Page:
Question: To clean a set of antique silverware, I wrapped the set in aluminum foil and put it in very hot water with a bit of baking soda. This procedure cleaned the silver very well but destroyed whatever was holding the knife and the handle together. A black, sandy substance appeared and when I scratched it, the connecting part became exposed. Can you suggest a shop that can fix my knife?
Answer: You’re right that aluminum foil, warm water and baking soda is an almost magical recipe for removing tarnish from silverware, whether solid or plated. Unlike other methods, it does not eat into the silver. Instead, it reverses the chemical reaction between silver and sulfur in the air that caused the tarnish to occur in the first place. Science Is Fun (scifun.chem.wisc.edu), a Web site run by a chemistry professor at the University of Wisconsin, explains the science.
The problem is that sterling silver knives often have rosin — which is basically pine tree pitch in a hardened form — as the glue and filler connecting the hollow handle and the blade. “When heated, the rosin softens, like toffee or candy,” Joseph Grenon, owner of Awesome Metal Restorations in Kensington (301-897-3266; www.awesomemetals.com), said in an e-mail. “Sometimes there will be sand or whiting mixed in to extend the volume of rosin. Occasionally we see tar.” Sometimes the rosin just softens and then hardens again as it cools. But when a knife is left in hot water for a long time or put in a dishwasher, the rosin softens and expands enough to actually push the blade away from the handle.
Grenon can reset the blade for about $35. On antique pieces, he does the restoration with rosin. On some newer pieces, he uses a hard, permanent cement.
Metro Plating and Polishing, also in Kensington (301-493-4009; www.metroplating.com), does this type of repair, too. Dennis Mace Jr., the owner, said he would need to see the piece to give an estimate.
I have several chests of drawers that have been in the family for more than 100 years. They are solid wood and very sturdy, but the drawer bottoms have shrunk. Is there a way to correct this without causing any damage?
The bottom on an antique drawer is usually a thin piece of solid wood. Wood expands and contracts in response to shifting humidity in the air, so it’s fairly common for the bottom piece to shrink so much that it pulls out of the slots that hold it to the drawer. This can be repaired without damaging the piece, but the method depends on how the drawer was constructed.
If the bottom fits into grooves on the sides and front but is nailed at the back, you might just need to reposition the bottom. Take out the drawer, flip it over, and remove the nails at the back. Flush-cut pliers are best for this, but work gently so you don’t split the wood. Once the nails are out, tap the bottom piece toward the front until it’s securely in the groove there. Then lock in the new position. If the bottom still reaches the back of the drawer, just drive in one brad or tack at the center, through the bottom. If the bottom is too short to nail to the back, glue a thin spacer to the back edge of the drawer bottom. Hammer in one brad after the glue dries.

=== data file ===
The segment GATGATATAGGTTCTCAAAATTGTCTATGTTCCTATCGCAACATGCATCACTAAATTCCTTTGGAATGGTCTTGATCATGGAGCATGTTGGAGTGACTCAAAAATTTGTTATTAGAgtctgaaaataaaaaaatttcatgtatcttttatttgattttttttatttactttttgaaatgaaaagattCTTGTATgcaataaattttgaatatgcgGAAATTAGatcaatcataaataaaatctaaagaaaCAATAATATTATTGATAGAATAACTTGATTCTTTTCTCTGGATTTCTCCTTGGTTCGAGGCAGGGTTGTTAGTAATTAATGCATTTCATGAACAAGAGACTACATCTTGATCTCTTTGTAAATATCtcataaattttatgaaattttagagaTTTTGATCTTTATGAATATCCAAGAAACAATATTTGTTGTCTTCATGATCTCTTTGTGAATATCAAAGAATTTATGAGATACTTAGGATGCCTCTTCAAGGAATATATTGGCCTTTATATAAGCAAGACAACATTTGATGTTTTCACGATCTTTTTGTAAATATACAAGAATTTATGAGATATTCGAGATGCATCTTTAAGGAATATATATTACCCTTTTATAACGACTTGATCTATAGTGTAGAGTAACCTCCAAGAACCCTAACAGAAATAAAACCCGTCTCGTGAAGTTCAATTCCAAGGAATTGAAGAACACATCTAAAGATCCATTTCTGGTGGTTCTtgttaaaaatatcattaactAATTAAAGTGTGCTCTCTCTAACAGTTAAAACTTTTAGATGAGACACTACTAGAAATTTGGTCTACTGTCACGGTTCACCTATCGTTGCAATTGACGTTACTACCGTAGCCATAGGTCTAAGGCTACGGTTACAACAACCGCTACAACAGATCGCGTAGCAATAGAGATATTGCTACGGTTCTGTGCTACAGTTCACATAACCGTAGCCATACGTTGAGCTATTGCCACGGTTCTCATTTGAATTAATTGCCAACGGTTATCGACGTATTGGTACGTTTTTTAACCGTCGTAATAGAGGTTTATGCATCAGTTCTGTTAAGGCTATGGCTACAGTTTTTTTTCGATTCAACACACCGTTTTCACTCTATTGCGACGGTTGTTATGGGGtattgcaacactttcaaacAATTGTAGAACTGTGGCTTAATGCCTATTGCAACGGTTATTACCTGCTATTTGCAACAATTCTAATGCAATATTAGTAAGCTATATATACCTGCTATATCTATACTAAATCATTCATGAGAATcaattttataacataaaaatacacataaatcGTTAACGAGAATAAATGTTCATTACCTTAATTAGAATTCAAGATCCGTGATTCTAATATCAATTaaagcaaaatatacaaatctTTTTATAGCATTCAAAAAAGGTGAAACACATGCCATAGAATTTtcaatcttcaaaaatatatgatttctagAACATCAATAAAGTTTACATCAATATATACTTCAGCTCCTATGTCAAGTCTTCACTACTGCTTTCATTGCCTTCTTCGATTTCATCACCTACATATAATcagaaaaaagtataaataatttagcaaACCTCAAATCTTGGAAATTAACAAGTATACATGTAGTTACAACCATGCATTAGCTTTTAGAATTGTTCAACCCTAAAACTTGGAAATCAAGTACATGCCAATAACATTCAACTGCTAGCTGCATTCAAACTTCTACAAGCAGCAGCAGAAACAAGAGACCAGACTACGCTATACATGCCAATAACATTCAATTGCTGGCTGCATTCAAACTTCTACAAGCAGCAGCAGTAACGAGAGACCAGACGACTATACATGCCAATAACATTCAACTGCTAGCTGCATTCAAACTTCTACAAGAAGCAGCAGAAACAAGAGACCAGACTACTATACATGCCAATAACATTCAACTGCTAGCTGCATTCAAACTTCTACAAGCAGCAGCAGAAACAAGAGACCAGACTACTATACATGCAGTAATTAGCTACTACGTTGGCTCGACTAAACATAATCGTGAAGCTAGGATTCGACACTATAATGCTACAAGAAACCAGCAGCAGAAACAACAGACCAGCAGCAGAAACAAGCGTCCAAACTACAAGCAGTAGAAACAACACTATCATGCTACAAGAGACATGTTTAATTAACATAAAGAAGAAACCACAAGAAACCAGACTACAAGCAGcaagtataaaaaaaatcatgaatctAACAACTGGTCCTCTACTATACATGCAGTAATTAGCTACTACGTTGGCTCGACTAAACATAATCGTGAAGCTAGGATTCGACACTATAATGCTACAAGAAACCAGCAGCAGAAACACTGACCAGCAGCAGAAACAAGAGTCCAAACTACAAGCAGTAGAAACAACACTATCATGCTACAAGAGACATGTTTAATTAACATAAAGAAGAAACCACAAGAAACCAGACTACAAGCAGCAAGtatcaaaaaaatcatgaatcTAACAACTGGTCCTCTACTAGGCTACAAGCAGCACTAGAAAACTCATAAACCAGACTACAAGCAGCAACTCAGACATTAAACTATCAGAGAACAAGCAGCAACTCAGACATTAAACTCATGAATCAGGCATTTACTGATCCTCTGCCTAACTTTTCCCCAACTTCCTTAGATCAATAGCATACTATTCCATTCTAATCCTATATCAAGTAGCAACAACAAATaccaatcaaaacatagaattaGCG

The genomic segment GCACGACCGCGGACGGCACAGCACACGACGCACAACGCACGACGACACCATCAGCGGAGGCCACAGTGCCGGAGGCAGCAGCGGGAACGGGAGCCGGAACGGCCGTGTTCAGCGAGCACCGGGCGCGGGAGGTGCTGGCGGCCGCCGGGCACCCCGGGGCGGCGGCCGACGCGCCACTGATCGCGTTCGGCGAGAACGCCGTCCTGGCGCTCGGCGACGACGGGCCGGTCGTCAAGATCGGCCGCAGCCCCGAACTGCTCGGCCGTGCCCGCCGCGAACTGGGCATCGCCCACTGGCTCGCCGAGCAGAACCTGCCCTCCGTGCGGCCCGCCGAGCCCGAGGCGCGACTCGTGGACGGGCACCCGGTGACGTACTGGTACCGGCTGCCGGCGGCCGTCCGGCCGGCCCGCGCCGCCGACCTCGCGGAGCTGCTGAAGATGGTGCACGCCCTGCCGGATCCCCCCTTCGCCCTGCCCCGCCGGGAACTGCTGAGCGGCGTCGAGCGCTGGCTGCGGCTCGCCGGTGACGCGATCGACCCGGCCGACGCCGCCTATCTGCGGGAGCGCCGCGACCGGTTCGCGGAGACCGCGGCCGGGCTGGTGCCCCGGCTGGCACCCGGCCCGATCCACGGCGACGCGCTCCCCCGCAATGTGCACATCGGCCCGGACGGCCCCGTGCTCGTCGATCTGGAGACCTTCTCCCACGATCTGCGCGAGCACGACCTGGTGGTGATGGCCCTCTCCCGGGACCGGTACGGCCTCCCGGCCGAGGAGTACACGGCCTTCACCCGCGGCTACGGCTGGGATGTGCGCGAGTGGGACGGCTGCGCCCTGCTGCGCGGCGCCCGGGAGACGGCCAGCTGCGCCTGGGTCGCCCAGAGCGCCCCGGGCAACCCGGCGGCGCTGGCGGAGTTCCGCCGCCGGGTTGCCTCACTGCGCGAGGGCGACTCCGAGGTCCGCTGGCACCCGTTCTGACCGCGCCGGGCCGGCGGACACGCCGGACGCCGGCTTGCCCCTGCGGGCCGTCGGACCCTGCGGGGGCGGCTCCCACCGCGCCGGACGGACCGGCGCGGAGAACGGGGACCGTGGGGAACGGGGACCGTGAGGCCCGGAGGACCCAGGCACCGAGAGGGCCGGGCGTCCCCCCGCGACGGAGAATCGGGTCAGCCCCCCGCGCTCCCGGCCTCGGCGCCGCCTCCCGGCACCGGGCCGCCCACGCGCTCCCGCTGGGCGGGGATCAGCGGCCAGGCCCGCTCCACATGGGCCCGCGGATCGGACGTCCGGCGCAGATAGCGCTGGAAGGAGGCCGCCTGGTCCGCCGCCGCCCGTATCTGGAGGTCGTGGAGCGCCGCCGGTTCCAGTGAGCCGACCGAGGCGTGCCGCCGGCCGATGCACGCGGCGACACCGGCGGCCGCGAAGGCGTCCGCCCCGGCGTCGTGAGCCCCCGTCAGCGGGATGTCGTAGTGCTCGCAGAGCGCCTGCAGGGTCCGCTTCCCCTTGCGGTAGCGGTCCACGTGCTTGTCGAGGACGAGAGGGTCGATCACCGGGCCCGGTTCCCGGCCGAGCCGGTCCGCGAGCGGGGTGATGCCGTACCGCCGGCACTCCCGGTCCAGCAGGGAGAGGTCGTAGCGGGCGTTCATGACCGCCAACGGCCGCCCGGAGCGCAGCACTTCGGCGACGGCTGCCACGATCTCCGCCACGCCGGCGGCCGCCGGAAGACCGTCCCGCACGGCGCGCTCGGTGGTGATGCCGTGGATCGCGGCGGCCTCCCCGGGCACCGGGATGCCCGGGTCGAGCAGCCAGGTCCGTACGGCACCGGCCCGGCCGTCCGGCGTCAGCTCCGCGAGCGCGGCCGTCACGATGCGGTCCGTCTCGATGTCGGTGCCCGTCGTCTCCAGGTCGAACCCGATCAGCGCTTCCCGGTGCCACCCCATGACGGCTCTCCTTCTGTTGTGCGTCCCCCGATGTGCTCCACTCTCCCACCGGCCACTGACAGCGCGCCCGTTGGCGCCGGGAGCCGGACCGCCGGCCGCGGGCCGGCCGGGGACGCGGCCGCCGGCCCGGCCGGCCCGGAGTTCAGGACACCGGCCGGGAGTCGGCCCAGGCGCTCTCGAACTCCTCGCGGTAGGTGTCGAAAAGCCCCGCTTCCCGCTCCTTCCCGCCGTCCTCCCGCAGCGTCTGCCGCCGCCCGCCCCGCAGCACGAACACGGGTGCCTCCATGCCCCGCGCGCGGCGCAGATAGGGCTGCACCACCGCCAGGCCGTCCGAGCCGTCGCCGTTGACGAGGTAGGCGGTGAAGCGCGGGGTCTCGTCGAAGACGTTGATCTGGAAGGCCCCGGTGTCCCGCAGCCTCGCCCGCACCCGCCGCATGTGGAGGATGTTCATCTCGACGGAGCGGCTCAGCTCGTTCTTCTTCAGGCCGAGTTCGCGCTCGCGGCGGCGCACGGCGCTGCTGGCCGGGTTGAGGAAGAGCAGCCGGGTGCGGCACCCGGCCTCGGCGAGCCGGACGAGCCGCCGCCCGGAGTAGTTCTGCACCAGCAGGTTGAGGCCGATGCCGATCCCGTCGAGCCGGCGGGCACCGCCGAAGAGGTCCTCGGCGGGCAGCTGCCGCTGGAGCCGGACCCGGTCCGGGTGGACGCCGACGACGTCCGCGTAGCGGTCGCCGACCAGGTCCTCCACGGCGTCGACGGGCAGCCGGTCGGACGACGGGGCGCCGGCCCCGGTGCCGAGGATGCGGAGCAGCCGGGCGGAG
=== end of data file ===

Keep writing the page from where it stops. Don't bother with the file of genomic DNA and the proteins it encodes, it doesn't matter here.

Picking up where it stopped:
If the bottom is falling out of the side grooves, you’ll need a new drawer bottom cut from ¼-inch-thick plywood. Make the new piece slightly undersize in width so it slips in easily. (To calculate the width, measure the inside of the drawer, add the depth of both side grooves, then subtract ¼ inch for easy clearance.)
Installing a new bottom piece is also the best solution for a drawer with an enclosed bottom, meaning it’s supposed to fit into grooves on all four sides. You’ll need to completely disassemble the drawer for this repair. Remove any nails, then gently tap the drawer apart at the corners with a padded hammer. If a joint doesn’t budge, try softening the glue by warming the area with a hair drier. Scrape off old glue before you reassemble the drawers.
If you do need to disassemble the drawers, recognize that there is some risk of splitting the wood, especially if the drawers have delicate dovetail joinery. Depending on your skill level and the value you put on the furniture, it might be wise to hire someone skilled in repairing antiques.
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The Checklist: Read Jeanne Huber’s roundup of home-improvement tasks, month by month, at washingtonpost.com/home.